most people look for a result immediately upon passing a law, which is unrealistic. any state that has strong gun control laws ends up with less guns used in crimes, so long as you give enough time for the laws to take effect. one thing to note, is that a ban does not eliminate guns altogether (they are being produced somewhere in the world), and that it does nothing to stop violent crime in general (a criminal seeking a gun to use in a crime is a criminal first). as for guns stopping violent crime (used in defense), it is not a statistical relevancy, in fact it is more likely that the criminal will use the gun against you.

both sides of the issue operate on statistically false principals, the 2nd amendment demonstrates the real issue of gun control, whether or not the safety of a nation should rest in the hands of the people or the government. anyone that angers a large number of people probably doesn't want them to have weapons, so if anyone doesn't want people to have weapons they fear what the people might do if they are empowered, which tends to go hand in hand with the first amendment.
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jeffryfisher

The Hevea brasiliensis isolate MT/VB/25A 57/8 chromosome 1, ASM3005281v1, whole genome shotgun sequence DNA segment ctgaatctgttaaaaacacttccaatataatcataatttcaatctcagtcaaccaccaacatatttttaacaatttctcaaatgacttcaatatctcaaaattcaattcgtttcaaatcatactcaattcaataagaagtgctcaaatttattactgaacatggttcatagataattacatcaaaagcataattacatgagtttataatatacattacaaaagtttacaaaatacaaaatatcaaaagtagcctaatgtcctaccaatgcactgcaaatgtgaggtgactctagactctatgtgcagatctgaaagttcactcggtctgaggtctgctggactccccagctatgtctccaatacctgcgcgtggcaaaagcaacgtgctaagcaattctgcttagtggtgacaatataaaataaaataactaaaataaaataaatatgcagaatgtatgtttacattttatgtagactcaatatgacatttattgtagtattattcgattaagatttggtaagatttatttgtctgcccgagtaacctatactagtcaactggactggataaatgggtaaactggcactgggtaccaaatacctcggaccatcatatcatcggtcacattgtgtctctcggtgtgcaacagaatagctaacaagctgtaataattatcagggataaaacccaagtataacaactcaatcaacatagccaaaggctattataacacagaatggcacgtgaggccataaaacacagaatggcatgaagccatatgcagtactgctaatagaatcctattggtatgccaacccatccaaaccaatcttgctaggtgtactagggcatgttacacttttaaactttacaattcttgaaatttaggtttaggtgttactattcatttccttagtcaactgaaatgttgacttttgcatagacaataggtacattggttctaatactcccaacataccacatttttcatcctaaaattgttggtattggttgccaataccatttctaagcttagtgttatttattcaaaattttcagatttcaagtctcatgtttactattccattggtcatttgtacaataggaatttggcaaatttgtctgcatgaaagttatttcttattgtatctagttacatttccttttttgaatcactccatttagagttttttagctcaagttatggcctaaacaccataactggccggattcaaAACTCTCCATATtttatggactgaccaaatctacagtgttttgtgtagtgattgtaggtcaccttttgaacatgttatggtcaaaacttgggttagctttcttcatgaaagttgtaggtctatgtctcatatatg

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Re: Gun control

Postby jeffryfisher » Mon Nov 12, 2012 11:09 pm

jamoecw wrote: any state that has strong gun control laws ends up with less guns used in crimes

That turns out to be false. Illinois (Chicago) and New York (NYC) and DC (Washington) have the strongest gun control in the US, but they have the worst gun crime.

Apparently gun control disarms victims, not perps.
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Re: Gun control

Postby pyrodyne » Sun Dec 02, 2012 12:46 pm

jamoecw wrote:...
most people look for a result immediately upon passing a law, which is unrealistic. any state that has strong gun control laws ends up with less guns used in crimes, so long as you give enough time for the laws to take effect. one thing to note, is that a ban does not eliminate guns altogether (they are being produced somewhere in the world), and that it does nothing to stop violent crime in general (a criminal seeking a gun to use in a crime is a criminal first). as for guns stopping violent crime (used in defense), it is not a statistical relevancy, in fact it is more likely that the criminal will use the gun against you.